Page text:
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Implementing javascript task runner

iamebuka profile image Obukwelu Ebuka ・5 min read

Introduction.

Hi, I would be writing on how to(I would) implement a task runner in javascript. I assume you already have a bit of programming experience. While the language used in this article is javascript, the algorithm is pretty simple and can be easily replicated in any other programming language.
Also this is my first technical article and I am still learning the ropes of technical writing but I will try to explain the thought process as simple as I can.
At the end of this article we should have a small javascript task runner library that can create a task and also run one or more task in any order. I would also include the link to the full source code on GitHub at the end of this article.

I believe you would find this article interesting if you are interested in how task runners work internally, build systems or just interested in algorithms.

What is a task runner?

A task runners is basically what the name implies, its a piece of code that runs specified task(s) based on a certain criteria. Examples of a task would include copying a file, pre-processing a file or it could be a simple computation. Apart from running a specified task, the task runner is also able to run sequence of task based on a specified order, so this way you can combine and run multiple tasks in different order as we would see shortly.

Where can I use a task runner?

Task runners are usually used in build systems to automate repetitive processes. An example where this could work is when you want to customize bootstrap in your frontend project; typically you would have to specify tasks like clear; to clean up build directory, build:sass, build:jquery and copy:css; to copy compiled sass output to an output(build) directory etc. A task runner would be handy in this case and can be used to specify the tasks in the order you want them executed which also saves you development time.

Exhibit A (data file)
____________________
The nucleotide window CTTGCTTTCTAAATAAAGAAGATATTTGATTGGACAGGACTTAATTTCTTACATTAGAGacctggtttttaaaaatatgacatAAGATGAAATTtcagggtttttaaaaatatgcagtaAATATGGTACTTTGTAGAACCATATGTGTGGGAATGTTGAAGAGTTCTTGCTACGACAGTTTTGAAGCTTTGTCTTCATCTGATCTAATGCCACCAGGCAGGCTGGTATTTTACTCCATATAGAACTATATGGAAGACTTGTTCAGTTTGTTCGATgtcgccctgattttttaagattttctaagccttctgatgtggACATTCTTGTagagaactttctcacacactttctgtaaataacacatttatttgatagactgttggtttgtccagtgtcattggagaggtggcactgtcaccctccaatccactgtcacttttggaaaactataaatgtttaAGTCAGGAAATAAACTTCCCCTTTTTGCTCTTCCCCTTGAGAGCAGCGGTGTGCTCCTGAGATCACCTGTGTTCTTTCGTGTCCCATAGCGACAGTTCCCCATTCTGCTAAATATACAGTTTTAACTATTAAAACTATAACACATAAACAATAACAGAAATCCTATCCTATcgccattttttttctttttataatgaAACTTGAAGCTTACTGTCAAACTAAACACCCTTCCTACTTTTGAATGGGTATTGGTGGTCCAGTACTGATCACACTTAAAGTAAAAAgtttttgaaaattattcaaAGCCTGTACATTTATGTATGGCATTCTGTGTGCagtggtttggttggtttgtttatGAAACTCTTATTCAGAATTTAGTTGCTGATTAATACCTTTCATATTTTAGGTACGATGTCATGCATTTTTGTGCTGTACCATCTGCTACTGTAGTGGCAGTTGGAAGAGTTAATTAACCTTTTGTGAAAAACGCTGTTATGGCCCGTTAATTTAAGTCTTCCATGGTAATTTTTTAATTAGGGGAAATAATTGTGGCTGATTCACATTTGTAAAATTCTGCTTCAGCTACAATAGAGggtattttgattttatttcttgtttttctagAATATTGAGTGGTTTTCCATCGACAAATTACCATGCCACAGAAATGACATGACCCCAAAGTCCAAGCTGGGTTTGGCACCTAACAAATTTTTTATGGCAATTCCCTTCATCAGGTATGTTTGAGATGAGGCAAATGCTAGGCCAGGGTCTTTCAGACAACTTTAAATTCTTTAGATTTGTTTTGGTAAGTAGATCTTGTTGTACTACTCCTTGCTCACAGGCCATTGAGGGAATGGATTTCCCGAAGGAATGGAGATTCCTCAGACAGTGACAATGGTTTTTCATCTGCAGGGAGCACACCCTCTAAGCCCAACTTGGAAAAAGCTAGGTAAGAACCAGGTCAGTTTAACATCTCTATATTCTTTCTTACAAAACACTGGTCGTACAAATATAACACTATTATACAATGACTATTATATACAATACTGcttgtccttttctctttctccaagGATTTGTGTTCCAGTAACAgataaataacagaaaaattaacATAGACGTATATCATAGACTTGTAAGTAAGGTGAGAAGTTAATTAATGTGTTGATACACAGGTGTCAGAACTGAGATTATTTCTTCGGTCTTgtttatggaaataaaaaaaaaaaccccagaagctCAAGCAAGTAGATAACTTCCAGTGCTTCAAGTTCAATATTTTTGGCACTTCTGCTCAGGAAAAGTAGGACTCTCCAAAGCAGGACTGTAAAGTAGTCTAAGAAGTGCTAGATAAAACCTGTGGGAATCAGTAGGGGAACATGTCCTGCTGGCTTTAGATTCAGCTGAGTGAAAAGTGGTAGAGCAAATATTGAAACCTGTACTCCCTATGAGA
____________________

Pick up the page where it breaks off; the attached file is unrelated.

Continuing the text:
Gulp and Grunt are examples of very popular javascript task runner and are used mostly for javascript build system.

To Implement a Task runner

So far, from what we know above, our runner library would need two important methods;

  1. One for defining the task.
  2. Another for running our task(s)

And in the rest of this article we would incrementally build upon this knowledge.

#Step 1: Define the data structure

Define the data structure for saving our task. The first thing we need to do is to decide how best to save our data(tasks), and to do that we would use a dictionary(objects). The reason for using the dictionary data structure is because it is really fast to lookup and insert data. This would mean that we don't spend so much time in our program looking up and updating data, which would end up slowing down our library.

let runner = (function runner() {
    // tasks variable using the javascript object type
    var tasks = {}; 

})

#Step 2: Implement task function

The next step is to implement the task function. This is an important part of the task runner because this is how we are able to create task which we can run later. Our task function would require two parameters; the first parameter taskName defines the name of the task. This parameter is important because we would require it to run a particular task later. The second parameter cb; a function, defines the task and it could be passed arguments at runtime.